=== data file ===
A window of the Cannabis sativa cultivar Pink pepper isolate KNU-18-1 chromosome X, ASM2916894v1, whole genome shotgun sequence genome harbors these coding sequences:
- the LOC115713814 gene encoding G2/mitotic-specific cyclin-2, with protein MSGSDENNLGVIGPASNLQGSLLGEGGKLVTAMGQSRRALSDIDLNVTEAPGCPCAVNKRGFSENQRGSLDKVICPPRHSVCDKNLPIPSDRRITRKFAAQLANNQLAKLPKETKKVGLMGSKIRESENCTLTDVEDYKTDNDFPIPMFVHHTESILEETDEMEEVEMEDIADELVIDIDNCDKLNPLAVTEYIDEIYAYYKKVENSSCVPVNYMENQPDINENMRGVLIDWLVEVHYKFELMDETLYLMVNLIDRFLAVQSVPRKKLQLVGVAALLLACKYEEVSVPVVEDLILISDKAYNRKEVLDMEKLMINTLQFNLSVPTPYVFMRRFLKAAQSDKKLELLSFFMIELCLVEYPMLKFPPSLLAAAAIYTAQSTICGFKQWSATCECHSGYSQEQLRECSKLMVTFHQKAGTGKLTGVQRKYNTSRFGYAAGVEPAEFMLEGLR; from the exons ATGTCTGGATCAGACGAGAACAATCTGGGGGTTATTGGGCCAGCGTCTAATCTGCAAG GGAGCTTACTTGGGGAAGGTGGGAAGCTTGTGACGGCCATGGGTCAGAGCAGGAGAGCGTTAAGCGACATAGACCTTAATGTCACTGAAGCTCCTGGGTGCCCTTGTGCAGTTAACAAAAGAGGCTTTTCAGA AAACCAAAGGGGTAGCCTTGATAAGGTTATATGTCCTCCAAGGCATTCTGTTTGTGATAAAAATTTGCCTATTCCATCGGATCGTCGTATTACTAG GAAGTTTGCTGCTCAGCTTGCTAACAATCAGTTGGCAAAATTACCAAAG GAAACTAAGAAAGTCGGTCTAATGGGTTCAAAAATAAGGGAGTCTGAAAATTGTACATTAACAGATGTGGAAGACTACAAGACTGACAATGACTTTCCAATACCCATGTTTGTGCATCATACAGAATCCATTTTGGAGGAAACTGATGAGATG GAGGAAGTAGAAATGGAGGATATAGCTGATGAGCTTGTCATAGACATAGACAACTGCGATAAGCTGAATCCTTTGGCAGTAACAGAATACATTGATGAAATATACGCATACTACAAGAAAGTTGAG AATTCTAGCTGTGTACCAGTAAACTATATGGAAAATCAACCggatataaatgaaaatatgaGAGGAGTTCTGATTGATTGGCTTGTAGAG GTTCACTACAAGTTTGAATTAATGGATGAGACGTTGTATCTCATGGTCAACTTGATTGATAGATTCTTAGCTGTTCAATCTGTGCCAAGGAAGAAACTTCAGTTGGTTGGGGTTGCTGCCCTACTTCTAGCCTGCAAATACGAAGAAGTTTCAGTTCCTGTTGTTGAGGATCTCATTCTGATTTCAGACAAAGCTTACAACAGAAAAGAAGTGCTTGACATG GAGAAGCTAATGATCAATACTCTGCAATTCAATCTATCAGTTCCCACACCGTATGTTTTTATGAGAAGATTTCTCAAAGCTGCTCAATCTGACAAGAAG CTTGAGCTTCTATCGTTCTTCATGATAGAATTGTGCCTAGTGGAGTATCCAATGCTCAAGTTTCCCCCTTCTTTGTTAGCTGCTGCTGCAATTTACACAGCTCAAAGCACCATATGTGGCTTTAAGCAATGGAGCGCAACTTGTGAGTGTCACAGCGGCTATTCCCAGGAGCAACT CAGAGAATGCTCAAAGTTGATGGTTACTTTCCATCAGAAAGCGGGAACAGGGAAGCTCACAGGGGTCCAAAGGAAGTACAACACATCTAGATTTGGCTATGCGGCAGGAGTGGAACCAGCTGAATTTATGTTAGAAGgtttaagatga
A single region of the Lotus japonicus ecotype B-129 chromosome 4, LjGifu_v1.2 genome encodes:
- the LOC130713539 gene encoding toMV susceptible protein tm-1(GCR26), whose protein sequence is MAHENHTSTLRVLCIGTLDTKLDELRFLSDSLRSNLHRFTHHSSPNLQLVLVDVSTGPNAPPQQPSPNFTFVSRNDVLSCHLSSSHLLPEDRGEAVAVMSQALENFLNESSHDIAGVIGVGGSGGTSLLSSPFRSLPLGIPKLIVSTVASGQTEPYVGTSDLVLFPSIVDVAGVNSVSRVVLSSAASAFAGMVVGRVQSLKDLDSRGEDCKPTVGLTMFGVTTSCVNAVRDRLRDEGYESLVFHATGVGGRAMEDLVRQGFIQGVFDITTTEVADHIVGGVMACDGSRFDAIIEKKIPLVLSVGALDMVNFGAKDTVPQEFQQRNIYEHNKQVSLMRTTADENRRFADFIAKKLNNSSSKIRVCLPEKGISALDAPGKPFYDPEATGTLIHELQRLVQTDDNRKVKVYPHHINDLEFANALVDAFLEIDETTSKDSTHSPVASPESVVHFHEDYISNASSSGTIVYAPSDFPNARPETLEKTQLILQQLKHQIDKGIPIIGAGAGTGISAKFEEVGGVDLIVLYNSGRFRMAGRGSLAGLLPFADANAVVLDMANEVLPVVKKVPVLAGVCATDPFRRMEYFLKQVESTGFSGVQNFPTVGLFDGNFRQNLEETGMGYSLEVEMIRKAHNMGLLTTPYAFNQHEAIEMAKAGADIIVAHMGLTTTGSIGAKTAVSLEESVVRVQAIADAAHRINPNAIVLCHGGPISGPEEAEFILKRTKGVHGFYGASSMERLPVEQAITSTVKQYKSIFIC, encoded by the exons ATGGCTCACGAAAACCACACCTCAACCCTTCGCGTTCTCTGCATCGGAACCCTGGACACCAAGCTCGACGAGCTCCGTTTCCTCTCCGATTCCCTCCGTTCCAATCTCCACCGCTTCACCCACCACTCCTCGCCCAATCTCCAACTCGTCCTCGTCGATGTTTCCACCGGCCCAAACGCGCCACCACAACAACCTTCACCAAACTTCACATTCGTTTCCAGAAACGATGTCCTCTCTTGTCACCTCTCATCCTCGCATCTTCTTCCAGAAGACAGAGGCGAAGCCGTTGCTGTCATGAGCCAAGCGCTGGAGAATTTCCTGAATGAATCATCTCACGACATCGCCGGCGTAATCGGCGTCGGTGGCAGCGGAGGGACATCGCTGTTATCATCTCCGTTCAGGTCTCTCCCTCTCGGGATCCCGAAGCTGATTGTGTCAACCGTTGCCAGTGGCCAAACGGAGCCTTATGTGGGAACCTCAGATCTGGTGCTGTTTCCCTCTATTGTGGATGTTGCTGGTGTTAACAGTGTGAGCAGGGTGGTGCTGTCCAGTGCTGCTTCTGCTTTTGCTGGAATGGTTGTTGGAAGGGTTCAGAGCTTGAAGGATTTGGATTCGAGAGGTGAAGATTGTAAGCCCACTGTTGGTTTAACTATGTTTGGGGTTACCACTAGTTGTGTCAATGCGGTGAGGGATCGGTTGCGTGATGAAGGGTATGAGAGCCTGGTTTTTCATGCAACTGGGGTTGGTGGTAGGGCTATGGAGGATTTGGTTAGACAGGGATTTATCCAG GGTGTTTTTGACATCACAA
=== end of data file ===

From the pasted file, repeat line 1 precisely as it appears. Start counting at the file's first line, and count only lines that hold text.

A window of the Cannabis sativa cultivar Pink pepper isolate KNU-18-1 chromosome X, ASM2916894v1, whole genome shotgun sequence genome harbors these coding sequences: